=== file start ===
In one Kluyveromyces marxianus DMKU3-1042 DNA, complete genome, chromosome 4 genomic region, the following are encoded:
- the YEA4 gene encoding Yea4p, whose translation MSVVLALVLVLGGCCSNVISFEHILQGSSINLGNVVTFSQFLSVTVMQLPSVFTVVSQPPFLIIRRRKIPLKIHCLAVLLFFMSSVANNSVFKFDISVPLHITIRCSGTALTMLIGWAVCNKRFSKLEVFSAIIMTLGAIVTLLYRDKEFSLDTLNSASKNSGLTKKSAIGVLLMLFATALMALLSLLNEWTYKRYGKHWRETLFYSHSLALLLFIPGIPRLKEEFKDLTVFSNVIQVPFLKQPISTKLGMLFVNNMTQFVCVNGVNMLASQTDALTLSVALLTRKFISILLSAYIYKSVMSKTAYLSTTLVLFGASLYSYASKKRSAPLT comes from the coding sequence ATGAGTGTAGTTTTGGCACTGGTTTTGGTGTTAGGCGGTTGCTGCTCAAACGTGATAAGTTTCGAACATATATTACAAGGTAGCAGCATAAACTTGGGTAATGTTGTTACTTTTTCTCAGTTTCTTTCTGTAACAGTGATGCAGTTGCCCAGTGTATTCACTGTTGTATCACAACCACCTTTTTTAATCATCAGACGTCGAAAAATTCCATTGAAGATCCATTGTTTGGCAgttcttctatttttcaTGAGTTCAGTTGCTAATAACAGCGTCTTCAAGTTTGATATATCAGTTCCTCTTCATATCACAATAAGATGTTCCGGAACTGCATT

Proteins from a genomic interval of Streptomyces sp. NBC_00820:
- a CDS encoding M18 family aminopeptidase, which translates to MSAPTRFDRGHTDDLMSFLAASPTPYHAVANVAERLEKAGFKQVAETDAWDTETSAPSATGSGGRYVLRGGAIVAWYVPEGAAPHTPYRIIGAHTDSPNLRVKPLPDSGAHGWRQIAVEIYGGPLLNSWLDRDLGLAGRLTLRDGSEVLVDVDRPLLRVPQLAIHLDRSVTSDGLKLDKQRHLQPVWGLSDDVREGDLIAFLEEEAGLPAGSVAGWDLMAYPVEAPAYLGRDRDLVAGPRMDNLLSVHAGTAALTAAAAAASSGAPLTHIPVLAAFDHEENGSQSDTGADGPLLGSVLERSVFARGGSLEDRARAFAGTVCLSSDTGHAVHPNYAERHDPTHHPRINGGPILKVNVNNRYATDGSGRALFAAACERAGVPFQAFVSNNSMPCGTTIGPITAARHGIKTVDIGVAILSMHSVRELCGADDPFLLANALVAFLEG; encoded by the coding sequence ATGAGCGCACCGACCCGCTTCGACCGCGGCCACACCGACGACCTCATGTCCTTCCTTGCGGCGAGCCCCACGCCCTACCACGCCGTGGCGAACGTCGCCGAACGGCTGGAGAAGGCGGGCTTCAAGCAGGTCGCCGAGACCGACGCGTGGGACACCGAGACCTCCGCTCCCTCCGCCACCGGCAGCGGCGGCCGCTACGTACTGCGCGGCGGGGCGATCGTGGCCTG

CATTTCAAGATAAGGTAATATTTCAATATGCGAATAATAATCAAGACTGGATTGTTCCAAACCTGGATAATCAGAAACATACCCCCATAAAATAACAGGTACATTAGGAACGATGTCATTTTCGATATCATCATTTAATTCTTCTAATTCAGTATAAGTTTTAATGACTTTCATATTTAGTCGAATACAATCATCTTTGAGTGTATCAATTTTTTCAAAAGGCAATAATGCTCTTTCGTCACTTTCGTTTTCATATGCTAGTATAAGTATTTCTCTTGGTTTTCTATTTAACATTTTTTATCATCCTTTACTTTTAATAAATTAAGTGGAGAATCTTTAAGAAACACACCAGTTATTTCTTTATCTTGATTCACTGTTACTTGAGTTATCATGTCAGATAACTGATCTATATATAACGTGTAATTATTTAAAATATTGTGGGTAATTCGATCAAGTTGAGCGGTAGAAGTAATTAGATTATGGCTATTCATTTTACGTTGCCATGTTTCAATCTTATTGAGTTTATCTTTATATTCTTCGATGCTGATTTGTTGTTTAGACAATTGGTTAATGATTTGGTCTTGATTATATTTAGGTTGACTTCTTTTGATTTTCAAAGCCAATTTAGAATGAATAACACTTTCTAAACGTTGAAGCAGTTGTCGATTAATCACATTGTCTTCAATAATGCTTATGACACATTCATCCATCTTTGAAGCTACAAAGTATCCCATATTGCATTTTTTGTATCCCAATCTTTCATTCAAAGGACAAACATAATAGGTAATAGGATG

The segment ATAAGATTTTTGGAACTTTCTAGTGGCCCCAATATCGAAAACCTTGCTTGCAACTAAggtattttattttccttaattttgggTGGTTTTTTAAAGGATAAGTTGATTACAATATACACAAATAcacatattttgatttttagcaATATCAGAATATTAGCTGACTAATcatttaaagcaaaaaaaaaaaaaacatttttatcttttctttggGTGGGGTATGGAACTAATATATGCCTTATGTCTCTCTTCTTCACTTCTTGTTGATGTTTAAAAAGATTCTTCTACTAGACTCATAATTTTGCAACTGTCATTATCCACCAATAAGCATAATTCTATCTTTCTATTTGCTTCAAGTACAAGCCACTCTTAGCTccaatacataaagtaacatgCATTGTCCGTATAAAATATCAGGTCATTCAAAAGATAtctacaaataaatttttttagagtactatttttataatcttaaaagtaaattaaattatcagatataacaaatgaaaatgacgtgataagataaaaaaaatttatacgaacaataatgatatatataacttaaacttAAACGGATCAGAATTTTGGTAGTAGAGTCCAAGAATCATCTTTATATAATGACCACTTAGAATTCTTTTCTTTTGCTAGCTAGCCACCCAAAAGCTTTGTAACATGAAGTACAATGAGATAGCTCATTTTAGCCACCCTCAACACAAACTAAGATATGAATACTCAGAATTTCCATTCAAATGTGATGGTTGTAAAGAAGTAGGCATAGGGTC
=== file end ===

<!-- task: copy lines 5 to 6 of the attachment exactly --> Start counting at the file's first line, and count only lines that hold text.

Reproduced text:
CATTTCAAGATAAGGTAATATTTCAATATGCGAATAATAATCAAGACTGGATTGTTCCAAACCTGGATAATCAGAAACATACCCCCATAAAATAACAGGTACATTAGGAACGATGTCATTTTCGATATCATCATTTAATTCTTCTAATTCAGTATAAGTTTTAATGACTTTCATATTTAGTCGAATACAATCATCTTTGAGTGTATCAATTTTTTCAAAAGGCAATAATGCTCTTTCGTCACTTTCGTTTTCATATGCTAGTATAAGTATTTCTCTTGGTTTTCTATTTAACATTTTTTATCATCCTTTACTTTTAATAAATTAAGTGGAGAATCTTTAAGAAACACACCAGTTATTTCTTTATCTTGATTCACTGTTACTTGAGTTATCATGTCAGATAACTGATCTATATATAACGTGTAATTATTTAAAATATTGTGGGTAATTCGATCAAGTTGAGCGGTAGAAGTAATTAGATTATGGCTATTCATTTTACGTTGCCATGTTTCAATCTTATTGAGTTTATCTTTATATTCTTCGATGCTGATTTGTTGTTTAGACAATTGGTTAATGATTTGGTCTTGATTATATTTAGGTTGACTTCTTTTGATTTTCAAAGCCAATTTAGAATGAATAACACTTTCTAAACGTTGAAGCAGTTGTCGATTAATCACATTGTCTTCAATAATGCTTATGACACATTCATCCATCTTTGAAGCTACAAAGTATCCCATATTGCATTTTTTGTATCCCAATCTTTCATTCAAAGGACAAACATAATAGGTAATAGGATG

The segment ATAAGATTTTTGGAACTTTCTAGTGGCCCCAATATCGAAAACCTTGCTTGCAACTAAggtattttattttccttaattttgggTGGTTTTTTAAAGGATAAGTTGATTACAATATACACAAATAcacatattttgatttttagcaATATCAGAATATTAGCTGACTAATcatttaaagcaaaaaaaaaaaaaacatttttatcttttctttggGTGGGGTATGGAACTAATATATGCCTTATGTCTCTCTTCTTCACTTCTTGTTGATGTTTAAAAAGATTCTTCTACTAGACTCATAATTTTGCAACTGTCATTATCCACCAATAAGCATAATTCTATCTTTCTATTTGCTTCAAGTACAAGCCACTCTTAGCTccaatacataaagtaacatgCATTGTCCGTATAAAATATCAGGTCATTCAAAAGATAtctacaaataaatttttttagagtactatttttataatcttaaaagtaaattaaattatcagatataacaaatgaaaatgacgtgataagataaaaaaaatttatacgaacaataatgatatatataacttaaacttAAACGGATCAGAATTTTGGTAGTAGAGTCCAAGAATCATCTTTATATAATGACCACTTAGAATTCTTTTCTTTTGCTAGCTAGCCACCCAAAAGCTTTGTAACATGAAGTACAATGAGATAGCTCATTTTAGCCACCCTCAACACAAACTAAGATATGAATACTCAGAATTTCCATTCAAATGTGATGGTTGTAAAGAAGTAGGCATAGGGTC